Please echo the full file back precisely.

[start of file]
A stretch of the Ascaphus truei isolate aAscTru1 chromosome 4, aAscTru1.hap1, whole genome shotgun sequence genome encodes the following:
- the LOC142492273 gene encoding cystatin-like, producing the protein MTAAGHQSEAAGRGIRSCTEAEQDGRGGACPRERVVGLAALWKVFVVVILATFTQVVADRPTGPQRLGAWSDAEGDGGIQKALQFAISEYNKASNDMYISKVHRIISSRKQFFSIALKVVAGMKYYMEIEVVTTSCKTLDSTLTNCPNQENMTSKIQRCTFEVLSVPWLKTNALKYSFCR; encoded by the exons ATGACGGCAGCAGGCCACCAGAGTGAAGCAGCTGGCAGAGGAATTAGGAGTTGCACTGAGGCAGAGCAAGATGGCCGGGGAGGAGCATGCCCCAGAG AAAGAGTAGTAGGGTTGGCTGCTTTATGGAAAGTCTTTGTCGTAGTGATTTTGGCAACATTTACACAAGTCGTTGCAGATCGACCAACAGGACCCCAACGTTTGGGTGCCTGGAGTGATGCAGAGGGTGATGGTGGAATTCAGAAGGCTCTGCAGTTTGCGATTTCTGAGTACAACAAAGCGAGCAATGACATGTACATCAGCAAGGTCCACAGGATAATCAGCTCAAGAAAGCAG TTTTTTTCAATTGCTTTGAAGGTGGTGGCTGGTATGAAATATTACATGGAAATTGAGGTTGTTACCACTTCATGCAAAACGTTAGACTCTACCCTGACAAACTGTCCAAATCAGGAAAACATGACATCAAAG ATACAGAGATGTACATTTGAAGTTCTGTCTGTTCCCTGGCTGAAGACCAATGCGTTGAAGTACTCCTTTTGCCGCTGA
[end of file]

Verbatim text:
A stretch of the Ascaphus truei isolate aAscTru1 chromosome 4, aAscTru1.hap1, whole genome shotgun sequence genome encodes the following:
- the LOC142492273 gene encoding cystatin-like, producing the protein MTAAGHQSEAAGRGIRSCTEAEQDGRGGACPRERVVGLAALWKVFVVVILATFTQVVADRPTGPQRLGAWSDAEGDGGIQKALQFAISEYNKASNDMYISKVHRIISSRKQFFSIALKVVAGMKYYMEIEVVTTSCKTLDSTLTNCPNQENMTSKIQRCTFEVLSVPWLKTNALKYSFCR; encoded by the exons ATGACGGCAGCAGGCCACCAGAGTGAAGCAGCTGGCAGAGGAATTAGGAGTTGCACTGAGGCAGAGCAAGATGGCCGGGGAGGAGCATGCCCCAGAG AAAGAGTAGTAGGGTTGGCTGCTTTATGGAAAGTCTTTGTCGTAGTGATTTTGGCAACATTTACACAAGTCGTTGCAGATCGACCAACAGGACCCCAACGTTTGGGTGCCTGGAGTGATGCAGAGGGTGATGGTGGAATTCAGAAGGCTCTGCAGTTTGCGATTTCTGAGTACAACAAAGCGAGCAATGACATGTACATCAGCAAGGTCCACAGGATAATCAGCTCAAGAAAGCAG TTTTTTTCAATTGCTTTGAAGGTGGTGGCTGGTATGAAATATTACATGGAAATTGAGGTTGTTACCACTTCATGCAAAACGTTAGACTCTACCCTGACAAACTGTCCAAATCAGGAAAACATGACATCAAAG ATACAGAGATGTACATTTGAAGTTCTGTCTGTTCCCTGGCTGAAGACCAATGCGTTGAAGTACTCCTTTTGCCGCTGA